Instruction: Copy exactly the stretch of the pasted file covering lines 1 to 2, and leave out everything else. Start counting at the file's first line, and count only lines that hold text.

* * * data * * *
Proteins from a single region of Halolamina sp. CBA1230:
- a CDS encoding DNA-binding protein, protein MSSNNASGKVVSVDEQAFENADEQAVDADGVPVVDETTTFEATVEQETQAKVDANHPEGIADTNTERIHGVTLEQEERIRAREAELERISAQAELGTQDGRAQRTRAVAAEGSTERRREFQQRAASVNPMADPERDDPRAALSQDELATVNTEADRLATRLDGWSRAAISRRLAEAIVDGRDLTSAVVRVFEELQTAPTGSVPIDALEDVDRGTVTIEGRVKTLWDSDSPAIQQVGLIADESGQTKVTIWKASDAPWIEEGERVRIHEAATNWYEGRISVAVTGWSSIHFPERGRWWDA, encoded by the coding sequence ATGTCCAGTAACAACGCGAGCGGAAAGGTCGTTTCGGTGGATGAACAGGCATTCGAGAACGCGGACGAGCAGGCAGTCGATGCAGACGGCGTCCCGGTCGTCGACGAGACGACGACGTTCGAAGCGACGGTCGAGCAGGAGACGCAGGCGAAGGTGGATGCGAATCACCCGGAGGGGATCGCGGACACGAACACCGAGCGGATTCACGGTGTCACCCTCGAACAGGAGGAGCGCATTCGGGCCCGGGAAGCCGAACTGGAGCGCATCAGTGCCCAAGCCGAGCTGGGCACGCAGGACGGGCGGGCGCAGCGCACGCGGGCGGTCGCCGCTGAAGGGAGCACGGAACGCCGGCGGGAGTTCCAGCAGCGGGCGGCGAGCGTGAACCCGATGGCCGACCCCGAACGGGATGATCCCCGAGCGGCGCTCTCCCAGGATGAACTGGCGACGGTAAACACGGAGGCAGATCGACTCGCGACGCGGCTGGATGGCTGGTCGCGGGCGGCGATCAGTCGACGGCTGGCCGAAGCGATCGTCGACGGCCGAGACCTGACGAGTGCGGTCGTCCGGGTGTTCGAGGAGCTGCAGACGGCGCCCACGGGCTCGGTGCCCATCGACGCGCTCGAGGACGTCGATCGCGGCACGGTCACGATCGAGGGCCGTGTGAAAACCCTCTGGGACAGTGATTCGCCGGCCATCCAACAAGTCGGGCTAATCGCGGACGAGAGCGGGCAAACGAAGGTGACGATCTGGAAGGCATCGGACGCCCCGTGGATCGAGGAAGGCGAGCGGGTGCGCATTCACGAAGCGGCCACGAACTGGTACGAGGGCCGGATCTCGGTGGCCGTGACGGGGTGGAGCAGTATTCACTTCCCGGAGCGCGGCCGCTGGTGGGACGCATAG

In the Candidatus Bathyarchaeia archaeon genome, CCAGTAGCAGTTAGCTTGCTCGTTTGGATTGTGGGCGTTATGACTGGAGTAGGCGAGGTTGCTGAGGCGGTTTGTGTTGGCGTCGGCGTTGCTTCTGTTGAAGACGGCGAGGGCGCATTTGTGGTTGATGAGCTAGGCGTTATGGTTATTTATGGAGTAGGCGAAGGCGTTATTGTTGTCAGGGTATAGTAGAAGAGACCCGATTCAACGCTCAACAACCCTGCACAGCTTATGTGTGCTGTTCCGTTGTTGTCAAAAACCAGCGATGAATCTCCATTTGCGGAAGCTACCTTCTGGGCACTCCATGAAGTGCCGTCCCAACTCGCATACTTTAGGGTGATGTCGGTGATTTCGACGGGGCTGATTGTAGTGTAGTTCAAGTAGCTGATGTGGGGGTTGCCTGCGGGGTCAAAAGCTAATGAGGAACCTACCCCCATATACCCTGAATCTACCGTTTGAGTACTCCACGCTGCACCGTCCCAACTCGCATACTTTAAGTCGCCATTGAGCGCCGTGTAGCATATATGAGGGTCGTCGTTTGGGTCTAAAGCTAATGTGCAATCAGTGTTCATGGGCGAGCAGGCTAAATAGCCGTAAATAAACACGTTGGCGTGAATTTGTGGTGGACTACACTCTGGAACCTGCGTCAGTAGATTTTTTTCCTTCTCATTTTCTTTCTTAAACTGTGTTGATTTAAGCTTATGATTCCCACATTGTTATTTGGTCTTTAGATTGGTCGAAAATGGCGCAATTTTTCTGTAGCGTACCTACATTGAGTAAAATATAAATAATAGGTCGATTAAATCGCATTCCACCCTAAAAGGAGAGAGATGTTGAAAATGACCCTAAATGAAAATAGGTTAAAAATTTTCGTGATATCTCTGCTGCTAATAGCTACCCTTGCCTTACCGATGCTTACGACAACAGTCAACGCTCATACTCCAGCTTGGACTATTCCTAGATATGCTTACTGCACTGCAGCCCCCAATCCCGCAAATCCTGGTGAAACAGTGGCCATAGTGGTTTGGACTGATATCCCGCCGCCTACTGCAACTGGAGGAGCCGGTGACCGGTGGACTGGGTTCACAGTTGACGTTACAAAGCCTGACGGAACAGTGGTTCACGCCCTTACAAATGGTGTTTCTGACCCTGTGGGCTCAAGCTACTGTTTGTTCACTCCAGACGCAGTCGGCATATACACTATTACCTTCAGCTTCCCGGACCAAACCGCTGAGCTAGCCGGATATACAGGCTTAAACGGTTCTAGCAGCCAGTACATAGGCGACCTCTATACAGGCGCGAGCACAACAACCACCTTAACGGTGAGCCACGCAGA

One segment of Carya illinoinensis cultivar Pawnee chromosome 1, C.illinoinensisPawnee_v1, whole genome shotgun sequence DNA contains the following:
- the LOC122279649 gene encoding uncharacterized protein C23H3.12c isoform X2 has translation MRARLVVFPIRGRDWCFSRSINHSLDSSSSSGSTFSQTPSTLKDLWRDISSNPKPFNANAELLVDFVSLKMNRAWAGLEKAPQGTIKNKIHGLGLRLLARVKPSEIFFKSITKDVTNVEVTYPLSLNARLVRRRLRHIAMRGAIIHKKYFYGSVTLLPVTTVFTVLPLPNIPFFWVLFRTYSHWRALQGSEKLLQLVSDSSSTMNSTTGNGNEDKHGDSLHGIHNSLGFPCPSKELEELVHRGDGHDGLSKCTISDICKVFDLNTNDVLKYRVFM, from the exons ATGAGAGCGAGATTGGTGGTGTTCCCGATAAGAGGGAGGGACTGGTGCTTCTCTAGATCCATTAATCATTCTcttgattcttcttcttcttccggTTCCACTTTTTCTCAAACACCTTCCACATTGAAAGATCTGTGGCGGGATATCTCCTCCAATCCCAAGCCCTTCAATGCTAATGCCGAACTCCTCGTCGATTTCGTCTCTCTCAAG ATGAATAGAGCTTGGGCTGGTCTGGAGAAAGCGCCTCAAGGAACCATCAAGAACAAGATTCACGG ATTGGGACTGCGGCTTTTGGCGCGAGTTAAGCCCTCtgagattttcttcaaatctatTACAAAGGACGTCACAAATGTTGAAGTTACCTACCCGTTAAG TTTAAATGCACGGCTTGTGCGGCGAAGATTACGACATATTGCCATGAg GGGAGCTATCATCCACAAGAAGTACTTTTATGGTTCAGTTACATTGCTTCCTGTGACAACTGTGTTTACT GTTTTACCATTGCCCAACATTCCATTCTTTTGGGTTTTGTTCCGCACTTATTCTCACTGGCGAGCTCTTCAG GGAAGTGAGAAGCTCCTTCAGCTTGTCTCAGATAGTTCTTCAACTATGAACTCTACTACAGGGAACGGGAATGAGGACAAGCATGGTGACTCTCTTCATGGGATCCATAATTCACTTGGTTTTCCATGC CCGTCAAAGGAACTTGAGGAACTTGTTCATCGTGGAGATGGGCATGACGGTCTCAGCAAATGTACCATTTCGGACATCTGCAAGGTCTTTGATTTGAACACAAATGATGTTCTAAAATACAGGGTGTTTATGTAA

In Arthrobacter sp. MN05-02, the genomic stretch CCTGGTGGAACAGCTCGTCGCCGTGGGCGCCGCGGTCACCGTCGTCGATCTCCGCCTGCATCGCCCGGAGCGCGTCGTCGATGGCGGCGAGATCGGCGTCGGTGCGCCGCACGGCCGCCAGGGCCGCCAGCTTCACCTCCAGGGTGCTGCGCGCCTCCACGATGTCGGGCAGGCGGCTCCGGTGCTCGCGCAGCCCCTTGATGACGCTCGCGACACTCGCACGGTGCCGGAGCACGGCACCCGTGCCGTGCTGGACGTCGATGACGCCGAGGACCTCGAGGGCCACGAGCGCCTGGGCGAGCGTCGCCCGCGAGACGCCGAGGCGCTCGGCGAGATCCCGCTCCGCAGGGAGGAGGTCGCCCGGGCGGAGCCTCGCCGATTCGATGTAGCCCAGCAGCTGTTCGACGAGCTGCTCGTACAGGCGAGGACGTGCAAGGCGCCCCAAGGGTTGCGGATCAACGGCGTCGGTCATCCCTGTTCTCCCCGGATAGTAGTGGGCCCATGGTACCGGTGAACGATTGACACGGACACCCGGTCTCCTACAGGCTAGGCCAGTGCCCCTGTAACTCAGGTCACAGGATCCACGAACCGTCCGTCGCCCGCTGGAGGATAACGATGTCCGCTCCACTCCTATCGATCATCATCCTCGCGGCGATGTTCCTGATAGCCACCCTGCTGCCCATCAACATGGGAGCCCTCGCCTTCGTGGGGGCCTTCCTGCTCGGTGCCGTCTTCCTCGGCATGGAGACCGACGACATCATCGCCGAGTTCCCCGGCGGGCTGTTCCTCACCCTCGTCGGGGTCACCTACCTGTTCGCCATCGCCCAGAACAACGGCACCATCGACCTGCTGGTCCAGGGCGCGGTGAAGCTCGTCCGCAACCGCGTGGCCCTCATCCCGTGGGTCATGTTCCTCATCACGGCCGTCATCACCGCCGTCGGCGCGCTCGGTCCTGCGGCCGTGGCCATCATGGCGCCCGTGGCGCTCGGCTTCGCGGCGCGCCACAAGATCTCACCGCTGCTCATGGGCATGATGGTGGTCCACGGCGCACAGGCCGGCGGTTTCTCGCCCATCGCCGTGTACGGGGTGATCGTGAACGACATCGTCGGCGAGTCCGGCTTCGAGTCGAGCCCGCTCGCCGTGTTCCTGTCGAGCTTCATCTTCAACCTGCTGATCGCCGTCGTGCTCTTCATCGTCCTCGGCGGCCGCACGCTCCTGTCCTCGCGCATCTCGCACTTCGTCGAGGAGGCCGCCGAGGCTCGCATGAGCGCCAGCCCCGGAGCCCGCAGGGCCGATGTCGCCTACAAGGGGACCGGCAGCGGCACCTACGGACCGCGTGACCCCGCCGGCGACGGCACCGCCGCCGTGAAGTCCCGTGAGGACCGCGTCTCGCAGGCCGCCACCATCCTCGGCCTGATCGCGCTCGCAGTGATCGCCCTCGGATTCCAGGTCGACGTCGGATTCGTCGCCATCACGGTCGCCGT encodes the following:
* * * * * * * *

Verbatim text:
Proteins from a single region of Halolamina sp. CBA1230:
- a CDS encoding DNA-binding protein, protein MSSNNASGKVVSVDEQAFENADEQAVDADGVPVVDETTTFEATVEQETQAKVDANHPEGIADTNTERIHGVTLEQEERIRAREAELERISAQAELGTQDGRAQRTRAVAAEGSTERRREFQQRAASVNPMADPERDDPRAALSQDELATVNTEADRLATRLDGWSRAAISRRLAEAIVDGRDLTSAVVRVFEELQTAPTGSVPIDALEDVDRGTVTIEGRVKTLWDSDSPAIQQVGLIADESGQTKVTIWKASDAPWIEEGERVRIHEAATNWYEGRISVAVTGWSSIHFPERGRWWDA, encoded by the coding sequence ATGTCCAGTAACAACGCGAGCGGAAAGGTCGTTTCGGTGGATGAACAGGCATTCGAGAACGCGGACGAGCAGGCAGTCGATGCAGACGGCGTCCCGGTCGTCGACGAGACGACGACGTTCGAAGCGACGGTCGAGCAGGAGACGCAGGCGAAGGTGGATGCGAATCACCCGGAGGGGATCGCGGACACGAACACCGAGCGGATTCACGGTGTCACCCTCGAACAGGAGGAGCGCATTCGGGCCCGGGAAGCCGAACTGGAGCGCATCAGTGCCCAAGCCGAGCTGGGCACGCAGGACGGGCGGGCGCAGCGCACGCGGGCGGTCGCCGCTGAAGGGAGCACGGAACGCCGGCGGGAGTTCCAGCAGCGGGCGGCGAGCGTGAACCCGATGGCCGACCCCGAACGGGATGATCCCCGAGCGGCGCTCTCCCAGGATGAACTGGCGACGGTAAACACGGAGGCAGATCGACTCGCGACGCGGCTGGATGGCTGGTCGCGGGCGGCGATCAGTCGACGGCTGGCCGAAGCGATCGTCGACGGCCGAGACCTGACGAGTGCGGTCGTCCGGGTGTTCGAGGAGCTGCAGACGGCGCCCACGGGCTCGGTGCCCATCGACGCGCTCGAGGACGTCGATCGCGGCACGGTCACGATCGAGGGCCGTGTGAAAACCCTCTGGGACAGTGATTCGCCGGCCATCCAACAAGTCGGGCTAATCGCGGACGAGAGCGGGCAAACGAAGGTGACGATCTGGAAGGCATCGGACGCCCCGTGGATCGAGGAAGGCGAGCGGGTGCGCATTCACGAAGCGGCCACGAACTGGTACGAGGGCCGGATCTCGGTGGCCGTGACGGGGTGGAGCAGTATTCACTTCCCGGAGCGCGGCCGCTGGTGGGACGCATAG